Global Survey of Autonomous Vehicle Regulations
Most people today realize it is only a matter of time before self-driving vehicles revolutionize our transportation and delivery systems. While breakthroughs in self-driving technologies have thus far come from a cluster of star companies such as Google Waymo, Ford, GM, and Tesla, the important role of lawmakers and local authorities in the research and development process cannot be overlooked.
Without government permits, testing self-driving cars on public roads is almost universally illegal. The Vienna Convention on Road Traffic, an international treaty that has regulated international road traffic since 1968, stipulates that a human driver must always remain fully in control of and responsible for the behaviour of their vehicle in traffic.
European and North American countries such as the US, Germany, UK, and Netherlands were pioneers of self-driving vehicle licensing, and have introduced regulations for self-driving cars on public roads and issued autonomous testing permits. Asian countries quickly caught up and have been enacting similar legislation over the last three years.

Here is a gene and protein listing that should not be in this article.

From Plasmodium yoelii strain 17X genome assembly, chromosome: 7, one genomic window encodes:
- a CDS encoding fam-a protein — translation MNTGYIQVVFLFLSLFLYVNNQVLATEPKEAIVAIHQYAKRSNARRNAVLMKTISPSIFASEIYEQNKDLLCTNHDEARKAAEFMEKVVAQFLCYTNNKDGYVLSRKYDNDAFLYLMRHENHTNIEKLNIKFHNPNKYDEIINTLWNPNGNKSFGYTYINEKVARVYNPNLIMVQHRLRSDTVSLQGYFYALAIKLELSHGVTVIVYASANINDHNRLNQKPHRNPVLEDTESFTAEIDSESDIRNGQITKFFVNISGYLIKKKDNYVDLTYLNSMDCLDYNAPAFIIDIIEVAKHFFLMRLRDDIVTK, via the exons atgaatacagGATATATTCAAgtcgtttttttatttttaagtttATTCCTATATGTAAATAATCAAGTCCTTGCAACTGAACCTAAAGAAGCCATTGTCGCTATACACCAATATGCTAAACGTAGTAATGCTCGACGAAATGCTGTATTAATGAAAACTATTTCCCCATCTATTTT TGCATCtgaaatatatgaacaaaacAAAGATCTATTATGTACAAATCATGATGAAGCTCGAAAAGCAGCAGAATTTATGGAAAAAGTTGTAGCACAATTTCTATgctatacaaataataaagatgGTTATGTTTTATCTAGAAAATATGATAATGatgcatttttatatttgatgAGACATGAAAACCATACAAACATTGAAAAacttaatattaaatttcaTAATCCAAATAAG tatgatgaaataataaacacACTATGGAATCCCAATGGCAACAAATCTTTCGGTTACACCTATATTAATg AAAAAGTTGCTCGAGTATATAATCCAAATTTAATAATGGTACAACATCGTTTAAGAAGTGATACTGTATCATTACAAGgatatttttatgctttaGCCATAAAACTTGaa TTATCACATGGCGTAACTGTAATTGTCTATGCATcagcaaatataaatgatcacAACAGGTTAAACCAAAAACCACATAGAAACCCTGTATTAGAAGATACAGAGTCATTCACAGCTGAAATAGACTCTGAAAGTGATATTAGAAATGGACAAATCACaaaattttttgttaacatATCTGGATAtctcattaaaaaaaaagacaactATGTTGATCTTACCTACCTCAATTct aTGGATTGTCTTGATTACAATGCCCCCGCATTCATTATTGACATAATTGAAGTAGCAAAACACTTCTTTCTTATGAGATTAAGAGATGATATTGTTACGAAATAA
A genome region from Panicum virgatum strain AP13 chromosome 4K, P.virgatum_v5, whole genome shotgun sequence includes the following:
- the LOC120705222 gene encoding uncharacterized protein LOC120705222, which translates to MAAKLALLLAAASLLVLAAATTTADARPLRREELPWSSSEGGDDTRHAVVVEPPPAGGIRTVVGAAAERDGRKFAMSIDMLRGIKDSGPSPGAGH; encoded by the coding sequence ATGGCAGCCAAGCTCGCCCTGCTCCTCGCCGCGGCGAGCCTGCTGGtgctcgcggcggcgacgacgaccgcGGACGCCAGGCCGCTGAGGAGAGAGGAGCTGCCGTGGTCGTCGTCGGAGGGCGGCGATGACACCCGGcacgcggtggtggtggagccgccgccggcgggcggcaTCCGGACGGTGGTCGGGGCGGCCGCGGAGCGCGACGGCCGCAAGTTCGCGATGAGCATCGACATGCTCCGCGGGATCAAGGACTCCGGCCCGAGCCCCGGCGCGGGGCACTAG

Synced surveyed the international regulations, and here are our picks of major regions and countries that are accommodating the testing and deployment of autonomous driving technologies on their public roads.
When the mass-produced Model T Ford was introduced in 1908 the US became the first country where a typical middle-class family could afford a car. Today, Uncle Sam is also a leader in the integration of self-driving technologies.
Each US State is responsible for its own autonomous driving legislation. Last year, 33 states had either passed legislation, issued executive orders, or announced initiatives to accommodate self-driving vehicles on public roads.
California is undoubtedly the top-ranked state in openness and preparedness for autonomous vehicles. Its autonomous vehicle testing regulations were introduced in September 2014 and required a driver be in the vehicle, ready to assume control. Recently, California took a step forward by allowing fully autonomous vehicles with no driver to operate on its public roads.
Fifty self-driving companies are testing their technologies in California, Fortune reports. Google’s Waymo and GM lead in autonomous miles logged: Waymo accumulated 352,545 autonomous public road miles (567,366 km) in the 12 months preceding November 2017, while GM vehicles drove 131,676 miles (211,912 km) in 2017.